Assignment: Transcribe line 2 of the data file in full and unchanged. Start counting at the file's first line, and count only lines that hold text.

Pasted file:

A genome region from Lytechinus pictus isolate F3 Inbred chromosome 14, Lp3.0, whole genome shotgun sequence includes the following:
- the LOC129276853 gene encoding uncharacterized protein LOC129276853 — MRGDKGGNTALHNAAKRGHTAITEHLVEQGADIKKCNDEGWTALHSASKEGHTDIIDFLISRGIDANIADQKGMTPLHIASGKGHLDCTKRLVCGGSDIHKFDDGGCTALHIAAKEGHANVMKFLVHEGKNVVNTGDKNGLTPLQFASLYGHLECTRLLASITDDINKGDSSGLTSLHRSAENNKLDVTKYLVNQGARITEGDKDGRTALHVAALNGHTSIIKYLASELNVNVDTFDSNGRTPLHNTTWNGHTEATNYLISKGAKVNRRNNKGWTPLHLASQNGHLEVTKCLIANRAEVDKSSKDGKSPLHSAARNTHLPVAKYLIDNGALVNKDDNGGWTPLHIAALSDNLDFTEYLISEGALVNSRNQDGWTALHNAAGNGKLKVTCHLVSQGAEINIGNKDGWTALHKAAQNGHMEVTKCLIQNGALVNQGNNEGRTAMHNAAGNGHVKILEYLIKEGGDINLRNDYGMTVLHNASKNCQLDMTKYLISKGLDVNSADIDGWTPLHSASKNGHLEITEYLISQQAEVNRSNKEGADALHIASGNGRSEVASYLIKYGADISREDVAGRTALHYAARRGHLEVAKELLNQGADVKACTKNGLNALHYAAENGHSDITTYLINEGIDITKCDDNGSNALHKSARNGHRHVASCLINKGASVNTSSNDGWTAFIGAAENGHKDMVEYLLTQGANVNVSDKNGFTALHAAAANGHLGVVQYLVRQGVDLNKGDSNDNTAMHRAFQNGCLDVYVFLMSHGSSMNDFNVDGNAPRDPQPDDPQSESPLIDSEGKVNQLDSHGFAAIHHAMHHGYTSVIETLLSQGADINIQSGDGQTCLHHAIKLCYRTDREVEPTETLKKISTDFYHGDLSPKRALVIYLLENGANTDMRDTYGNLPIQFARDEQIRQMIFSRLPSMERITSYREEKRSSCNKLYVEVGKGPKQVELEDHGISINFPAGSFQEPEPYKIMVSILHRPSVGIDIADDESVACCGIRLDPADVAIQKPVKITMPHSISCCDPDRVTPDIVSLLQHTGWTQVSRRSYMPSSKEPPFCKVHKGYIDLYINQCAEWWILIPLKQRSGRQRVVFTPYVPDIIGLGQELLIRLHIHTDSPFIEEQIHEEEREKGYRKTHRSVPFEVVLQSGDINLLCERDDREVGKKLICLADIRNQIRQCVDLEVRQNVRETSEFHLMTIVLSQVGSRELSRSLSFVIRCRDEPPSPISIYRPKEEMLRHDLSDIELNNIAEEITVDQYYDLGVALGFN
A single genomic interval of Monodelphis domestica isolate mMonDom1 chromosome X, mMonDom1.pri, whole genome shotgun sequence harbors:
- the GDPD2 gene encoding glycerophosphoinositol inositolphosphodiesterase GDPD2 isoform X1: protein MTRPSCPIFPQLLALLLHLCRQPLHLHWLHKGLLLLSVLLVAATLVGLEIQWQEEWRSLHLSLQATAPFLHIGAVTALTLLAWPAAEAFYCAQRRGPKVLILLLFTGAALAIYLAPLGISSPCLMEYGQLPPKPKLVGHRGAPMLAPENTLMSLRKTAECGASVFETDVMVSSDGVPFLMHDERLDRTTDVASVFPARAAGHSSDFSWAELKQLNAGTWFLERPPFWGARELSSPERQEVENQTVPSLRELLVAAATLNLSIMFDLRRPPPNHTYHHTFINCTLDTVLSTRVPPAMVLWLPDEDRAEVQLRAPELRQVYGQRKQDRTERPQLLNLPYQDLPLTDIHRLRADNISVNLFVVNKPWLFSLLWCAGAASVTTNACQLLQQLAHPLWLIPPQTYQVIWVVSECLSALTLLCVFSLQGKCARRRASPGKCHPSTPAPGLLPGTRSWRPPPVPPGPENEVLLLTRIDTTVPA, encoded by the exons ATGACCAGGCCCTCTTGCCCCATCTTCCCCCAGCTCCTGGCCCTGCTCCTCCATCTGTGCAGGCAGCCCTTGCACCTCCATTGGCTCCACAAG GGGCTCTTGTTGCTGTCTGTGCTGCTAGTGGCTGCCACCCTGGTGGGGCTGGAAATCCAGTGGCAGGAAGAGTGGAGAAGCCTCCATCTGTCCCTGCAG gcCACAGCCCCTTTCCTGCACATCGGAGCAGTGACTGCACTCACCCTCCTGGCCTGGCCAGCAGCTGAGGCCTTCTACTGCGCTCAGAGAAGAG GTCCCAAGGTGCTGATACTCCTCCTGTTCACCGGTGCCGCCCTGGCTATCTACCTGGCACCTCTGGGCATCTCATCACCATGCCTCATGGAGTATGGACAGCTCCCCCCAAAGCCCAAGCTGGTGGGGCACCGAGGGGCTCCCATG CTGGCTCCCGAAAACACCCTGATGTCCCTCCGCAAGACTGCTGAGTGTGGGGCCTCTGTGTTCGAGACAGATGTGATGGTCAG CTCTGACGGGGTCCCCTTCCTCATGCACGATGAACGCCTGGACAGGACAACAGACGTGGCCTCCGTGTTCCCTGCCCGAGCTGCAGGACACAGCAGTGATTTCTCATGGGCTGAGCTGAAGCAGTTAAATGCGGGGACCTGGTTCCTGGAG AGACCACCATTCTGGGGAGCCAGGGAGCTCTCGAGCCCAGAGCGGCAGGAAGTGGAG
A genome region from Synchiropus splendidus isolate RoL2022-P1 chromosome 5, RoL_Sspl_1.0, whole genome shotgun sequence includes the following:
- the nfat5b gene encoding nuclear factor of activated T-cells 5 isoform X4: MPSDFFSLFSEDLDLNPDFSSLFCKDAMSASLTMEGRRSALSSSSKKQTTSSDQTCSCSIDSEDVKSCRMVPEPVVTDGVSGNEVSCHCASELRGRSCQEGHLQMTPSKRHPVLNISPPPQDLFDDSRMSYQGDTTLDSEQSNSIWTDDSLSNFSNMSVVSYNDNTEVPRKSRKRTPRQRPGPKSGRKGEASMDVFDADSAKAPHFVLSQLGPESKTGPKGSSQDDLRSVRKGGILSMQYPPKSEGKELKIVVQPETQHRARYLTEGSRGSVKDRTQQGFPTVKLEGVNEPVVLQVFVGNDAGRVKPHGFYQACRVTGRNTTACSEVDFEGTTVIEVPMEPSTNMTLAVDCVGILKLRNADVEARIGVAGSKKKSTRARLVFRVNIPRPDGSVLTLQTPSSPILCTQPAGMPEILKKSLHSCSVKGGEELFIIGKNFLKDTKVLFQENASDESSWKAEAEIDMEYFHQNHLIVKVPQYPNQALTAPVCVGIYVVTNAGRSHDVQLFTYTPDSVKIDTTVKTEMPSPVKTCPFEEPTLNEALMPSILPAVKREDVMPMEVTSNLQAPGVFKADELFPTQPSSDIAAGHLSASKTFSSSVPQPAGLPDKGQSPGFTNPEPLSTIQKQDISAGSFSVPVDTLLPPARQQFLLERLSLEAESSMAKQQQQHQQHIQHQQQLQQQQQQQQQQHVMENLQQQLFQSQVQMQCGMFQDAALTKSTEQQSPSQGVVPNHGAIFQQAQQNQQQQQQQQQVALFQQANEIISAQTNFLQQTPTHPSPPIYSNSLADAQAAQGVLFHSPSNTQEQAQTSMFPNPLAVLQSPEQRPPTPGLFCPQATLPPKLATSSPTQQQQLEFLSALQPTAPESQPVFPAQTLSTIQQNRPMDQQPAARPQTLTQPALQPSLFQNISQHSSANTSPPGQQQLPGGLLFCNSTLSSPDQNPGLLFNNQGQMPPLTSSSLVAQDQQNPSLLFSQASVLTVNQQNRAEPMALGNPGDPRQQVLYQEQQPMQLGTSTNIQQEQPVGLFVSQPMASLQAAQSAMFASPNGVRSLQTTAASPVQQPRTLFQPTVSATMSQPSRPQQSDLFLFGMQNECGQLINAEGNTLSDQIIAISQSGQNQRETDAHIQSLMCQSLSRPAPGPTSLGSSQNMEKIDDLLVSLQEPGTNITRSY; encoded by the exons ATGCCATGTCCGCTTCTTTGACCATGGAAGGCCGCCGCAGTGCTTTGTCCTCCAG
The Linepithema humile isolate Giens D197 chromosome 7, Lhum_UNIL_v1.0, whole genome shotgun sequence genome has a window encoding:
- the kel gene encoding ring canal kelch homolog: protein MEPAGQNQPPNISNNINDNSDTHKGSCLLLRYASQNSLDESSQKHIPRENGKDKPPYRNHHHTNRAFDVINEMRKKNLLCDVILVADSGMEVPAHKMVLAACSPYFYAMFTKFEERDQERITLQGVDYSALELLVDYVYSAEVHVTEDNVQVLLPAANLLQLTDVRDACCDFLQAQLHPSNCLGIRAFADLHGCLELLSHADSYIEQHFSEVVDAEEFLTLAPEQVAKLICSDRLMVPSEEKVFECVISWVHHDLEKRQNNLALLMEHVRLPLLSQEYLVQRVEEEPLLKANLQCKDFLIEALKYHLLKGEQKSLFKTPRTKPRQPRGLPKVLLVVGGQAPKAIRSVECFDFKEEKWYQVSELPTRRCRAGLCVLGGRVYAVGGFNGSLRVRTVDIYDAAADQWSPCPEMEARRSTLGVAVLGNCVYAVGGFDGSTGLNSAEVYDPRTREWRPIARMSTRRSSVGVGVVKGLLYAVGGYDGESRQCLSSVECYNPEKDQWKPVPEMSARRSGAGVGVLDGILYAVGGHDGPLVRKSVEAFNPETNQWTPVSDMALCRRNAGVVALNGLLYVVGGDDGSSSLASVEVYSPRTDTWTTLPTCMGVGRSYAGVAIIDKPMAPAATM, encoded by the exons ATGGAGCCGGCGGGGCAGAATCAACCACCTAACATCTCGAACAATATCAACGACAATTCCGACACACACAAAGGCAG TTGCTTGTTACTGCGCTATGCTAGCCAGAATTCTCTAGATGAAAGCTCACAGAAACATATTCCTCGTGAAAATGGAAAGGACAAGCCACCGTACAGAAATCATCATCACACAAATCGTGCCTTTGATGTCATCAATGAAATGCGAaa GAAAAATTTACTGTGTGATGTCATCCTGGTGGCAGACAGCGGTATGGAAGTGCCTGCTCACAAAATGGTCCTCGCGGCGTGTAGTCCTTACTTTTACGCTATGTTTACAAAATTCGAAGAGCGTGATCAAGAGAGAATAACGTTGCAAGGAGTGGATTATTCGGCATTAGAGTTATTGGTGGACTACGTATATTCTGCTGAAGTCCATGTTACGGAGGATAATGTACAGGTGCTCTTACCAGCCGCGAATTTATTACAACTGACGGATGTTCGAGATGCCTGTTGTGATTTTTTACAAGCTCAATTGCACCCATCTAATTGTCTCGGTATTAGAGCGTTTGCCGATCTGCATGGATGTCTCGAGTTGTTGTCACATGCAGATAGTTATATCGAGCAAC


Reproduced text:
- the LOC129276853 gene encoding uncharacterized protein LOC129276853 — MRGDKGGNTALHNAAKRGHTAITEHLVEQGADIKKCNDEGWTALHSASKEGHTDIIDFLISRGIDANIADQKGMTPLHIASGKGHLDCTKRLVCGGSDIHKFDDGGCTALHIAAKEGHANVMKFLVHEGKNVVNTGDKNGLTPLQFASLYGHLECTRLLASITDDINKGDSSGLTSLHRSAENNKLDVTKYLVNQGARITEGDKDGRTALHVAALNGHTSIIKYLASELNVNVDTFDSNGRTPLHNTTWNGHTEATNYLISKGAKVNRRNNKGWTPLHLASQNGHLEVTKCLIANRAEVDKSSKDGKSPLHSAARNTHLPVAKYLIDNGALVNKDDNGGWTPLHIAALSDNLDFTEYLISEGALVNSRNQDGWTALHNAAGNGKLKVTCHLVSQGAEINIGNKDGWTALHKAAQNGHMEVTKCLIQNGALVNQGNNEGRTAMHNAAGNGHVKILEYLIKEGGDINLRNDYGMTVLHNASKNCQLDMTKYLISKGLDVNSADIDGWTPLHSASKNGHLEITEYLISQQAEVNRSNKEGADALHIASGNGRSEVASYLIKYGADISREDVAGRTALHYAARRGHLEVAKELLNQGADVKACTKNGLNALHYAAENGHSDITTYLINEGIDITKCDDNGSNALHKSARNGHRHVASCLINKGASVNTSSNDGWTAFIGAAENGHKDMVEYLLTQGANVNVSDKNGFTALHAAAANGHLGVVQYLVRQGVDLNKGDSNDNTAMHRAFQNGCLDVYVFLMSHGSSMNDFNVDGNAPRDPQPDDPQSESPLIDSEGKVNQLDSHGFAAIHHAMHHGYTSVIETLLSQGADINIQSGDGQTCLHHAIKLCYRTDREVEPTETLKKISTDFYHGDLSPKRALVIYLLENGANTDMRDTYGNLPIQFARDEQIRQMIFSRLPSMERITSYREEKRSSCNKLYVEVGKGPKQVELEDHGISINFPAGSFQEPEPYKIMVSILHRPSVGIDIADDESVACCGIRLDPADVAIQKPVKITMPHSISCCDPDRVTPDIVSLLQHTGWTQVSRRSYMPSSKEPPFCKVHKGYIDLYINQCAEWWILIPLKQRSGRQRVVFTPYVPDIIGLGQELLIRLHIHTDSPFIEEQIHEEEREKGYRKTHRSVPFEVVLQSGDINLLCERDDREVGKKLICLADIRNQIRQCVDLEVRQNVRETSEFHLMTIVLSQVGSRELSRSLSFVIRCRDEPPSPISIYRPKEEMLRHDLSDIELNNIAEEITVDQYYDLGVALGFN